What is DeFi? The Beginner’s Guide to Decentralized Finance

Echofin Blog
Published in
6 min readAug 25, 2020

“I see Bitcoin as ultimately becoming a reserve currency for banks, playing much the same role as gold did in the early days of banking.” — Hal Finney.

Cryptocurrencies promise effective trust minimization, pseudo-anonymity, and “permissionlessness”. The fact that the true crypto blue-chip, Bitcoin, does not fall under the control of any authority, and that by now, it is arguably immortal, is just the cherry on the cake.

For those who understood the potential of Bitcoin, it has, however, promised much more since the very beginning. Coupled with smart contracts, Bitcoin could supplant entire industries, making legal representation and the entire existing financial industry redundant and obsolete.

DeFi is short for decentralized finance and it is the first step toward a decentralized financial industry that may one day fulfill all of our financial needs from getting a loan and issuing securities to exchange services, prediction markets, trading, etc. Below we answer beginners’ most frequent DeFi questions.

  • What is DeFi?
  • How does DeFi work?
  • The peculiarities of dapps.
  • How can you access and use DeFi apps?
  • DeFi apps that already work.
  • What you need to know about DeFi.

What is DeFi?

DeFi is a movement that leverages the powers and features of cryptocurrencies and smart contracts to provide a global alternative to every legacy financial service people use today. That means:

  • Trading
  • Insurance
  • Banking
  • Payments
  • Exchanges
  • Loans and savings

…and probably more.

In the future, people will only need an internet connection to gain access to such services, regardless of where in the world they reside. The inhabitants of the remotest islands will, therefore, enjoy the same facilities as those of the busiest financial centers.

How Does DeFi Work?

Certain blockchains, like Ethereum’s, support smart contracts. Smart contracts are programs (lines of code) that run on the blockchain and execute certain functions when a given set of conditions is met. By combining such smart contracts, blockchain engineers can create decentralized applications (dapps).

Such dapps form the backbone of DeFi. Programmers can set dapps to fulfill any role. There are already dapps powering lossless savings games and person-to-person loans, without the interference of any third party and without the need for the borrower and lender to know and trust each other. The possibilities in this regard are limitless.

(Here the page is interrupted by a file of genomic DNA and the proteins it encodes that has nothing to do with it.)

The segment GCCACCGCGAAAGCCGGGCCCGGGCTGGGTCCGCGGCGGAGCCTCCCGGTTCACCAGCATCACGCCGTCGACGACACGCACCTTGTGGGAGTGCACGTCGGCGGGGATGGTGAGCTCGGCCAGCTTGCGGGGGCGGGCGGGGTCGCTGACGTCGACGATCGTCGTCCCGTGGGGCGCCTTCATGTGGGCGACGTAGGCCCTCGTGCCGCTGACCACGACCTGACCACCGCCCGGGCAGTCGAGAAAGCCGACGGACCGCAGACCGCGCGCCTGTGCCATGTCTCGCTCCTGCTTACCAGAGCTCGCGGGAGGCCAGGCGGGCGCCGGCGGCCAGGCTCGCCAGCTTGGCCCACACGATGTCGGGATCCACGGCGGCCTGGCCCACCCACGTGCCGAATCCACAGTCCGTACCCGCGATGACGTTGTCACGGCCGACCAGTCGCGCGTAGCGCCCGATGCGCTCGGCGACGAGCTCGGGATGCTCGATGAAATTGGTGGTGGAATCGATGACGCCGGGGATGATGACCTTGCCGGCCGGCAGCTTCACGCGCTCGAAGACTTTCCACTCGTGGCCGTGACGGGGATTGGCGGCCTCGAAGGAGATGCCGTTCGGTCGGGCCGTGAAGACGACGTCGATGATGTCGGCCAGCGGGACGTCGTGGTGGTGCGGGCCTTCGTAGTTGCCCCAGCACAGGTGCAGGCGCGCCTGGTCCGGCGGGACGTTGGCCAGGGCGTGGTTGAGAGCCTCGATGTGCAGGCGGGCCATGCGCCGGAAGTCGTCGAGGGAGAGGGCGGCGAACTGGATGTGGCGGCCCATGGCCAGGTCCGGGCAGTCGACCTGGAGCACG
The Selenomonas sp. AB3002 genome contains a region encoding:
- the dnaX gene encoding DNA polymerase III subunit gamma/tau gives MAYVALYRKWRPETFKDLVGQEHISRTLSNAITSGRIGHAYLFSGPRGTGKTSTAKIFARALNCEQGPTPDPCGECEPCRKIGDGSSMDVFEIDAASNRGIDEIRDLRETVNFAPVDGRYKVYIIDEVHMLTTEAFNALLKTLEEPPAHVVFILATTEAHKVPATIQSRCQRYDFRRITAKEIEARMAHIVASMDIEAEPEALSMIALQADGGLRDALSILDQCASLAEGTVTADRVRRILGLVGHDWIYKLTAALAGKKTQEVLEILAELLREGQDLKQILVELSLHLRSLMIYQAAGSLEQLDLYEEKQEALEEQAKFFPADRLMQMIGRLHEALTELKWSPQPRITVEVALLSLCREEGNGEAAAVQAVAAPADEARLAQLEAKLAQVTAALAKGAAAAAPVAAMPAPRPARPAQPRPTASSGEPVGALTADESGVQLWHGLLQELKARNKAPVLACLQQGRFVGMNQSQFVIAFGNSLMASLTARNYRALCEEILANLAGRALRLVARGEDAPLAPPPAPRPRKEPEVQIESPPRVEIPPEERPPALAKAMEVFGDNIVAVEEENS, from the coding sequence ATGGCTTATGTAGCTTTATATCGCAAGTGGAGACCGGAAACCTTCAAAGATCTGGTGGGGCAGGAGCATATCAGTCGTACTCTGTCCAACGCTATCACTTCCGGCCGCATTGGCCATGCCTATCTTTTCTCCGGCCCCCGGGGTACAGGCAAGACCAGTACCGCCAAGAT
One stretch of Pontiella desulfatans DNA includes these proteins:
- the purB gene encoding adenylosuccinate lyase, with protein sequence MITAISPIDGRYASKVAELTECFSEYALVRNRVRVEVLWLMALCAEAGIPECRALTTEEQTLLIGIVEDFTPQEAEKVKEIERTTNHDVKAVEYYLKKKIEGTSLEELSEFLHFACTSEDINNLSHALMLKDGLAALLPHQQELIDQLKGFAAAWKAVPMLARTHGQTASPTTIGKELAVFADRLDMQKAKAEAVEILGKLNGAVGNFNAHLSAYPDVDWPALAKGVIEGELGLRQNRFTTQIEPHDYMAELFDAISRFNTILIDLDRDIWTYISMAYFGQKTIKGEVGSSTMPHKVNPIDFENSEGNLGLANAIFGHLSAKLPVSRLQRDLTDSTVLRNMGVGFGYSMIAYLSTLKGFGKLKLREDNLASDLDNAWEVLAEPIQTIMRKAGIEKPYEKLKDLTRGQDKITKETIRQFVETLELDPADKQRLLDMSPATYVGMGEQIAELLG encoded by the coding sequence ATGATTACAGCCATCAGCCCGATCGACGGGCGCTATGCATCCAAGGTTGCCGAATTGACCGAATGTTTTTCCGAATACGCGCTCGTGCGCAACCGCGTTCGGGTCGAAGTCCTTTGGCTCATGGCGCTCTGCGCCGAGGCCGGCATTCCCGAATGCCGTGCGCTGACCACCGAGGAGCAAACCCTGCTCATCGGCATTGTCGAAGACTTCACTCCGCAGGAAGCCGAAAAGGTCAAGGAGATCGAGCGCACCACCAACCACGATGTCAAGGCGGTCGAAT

Dapps are Different from the Software Banks Currently Use

No one entity controls decentralized apps and the way they run. Once their creators deploy them on the blockchain, they require no further management. In theory, DeFi apps do not require any further human intervention at all. In practice, developers do check and update their apps now and then.

Like the blockchains on which they reside, DeFi apps are global and permissionless. This means that they give everyone all over the globe the same opportunities. No one has to request permission from anyone to use DeFi services. There are no gatekeepers. The only tool users need to interact with a DeFi environment is their crypto wallet.

The DeFi user experience is already flexible and it will become more flexible in the future. Due to the open-source nature of dapps, anyone can review the code, debug it, and rewrite it. In the future, if a user does not like a given user interface, he/she will be able to recreate/reshuffle it.

DeFi code and transactions are transparent. On the one hand, this means that anyone can review dapps and see what makes them tick. On the other hand, users can track every transaction that happens on the blockchain. While transactions are public, they do not carry any information about users’ real-life identities. Thus, the entire ecosystem, much like Bitcoin itself, is pseudo-anonymous.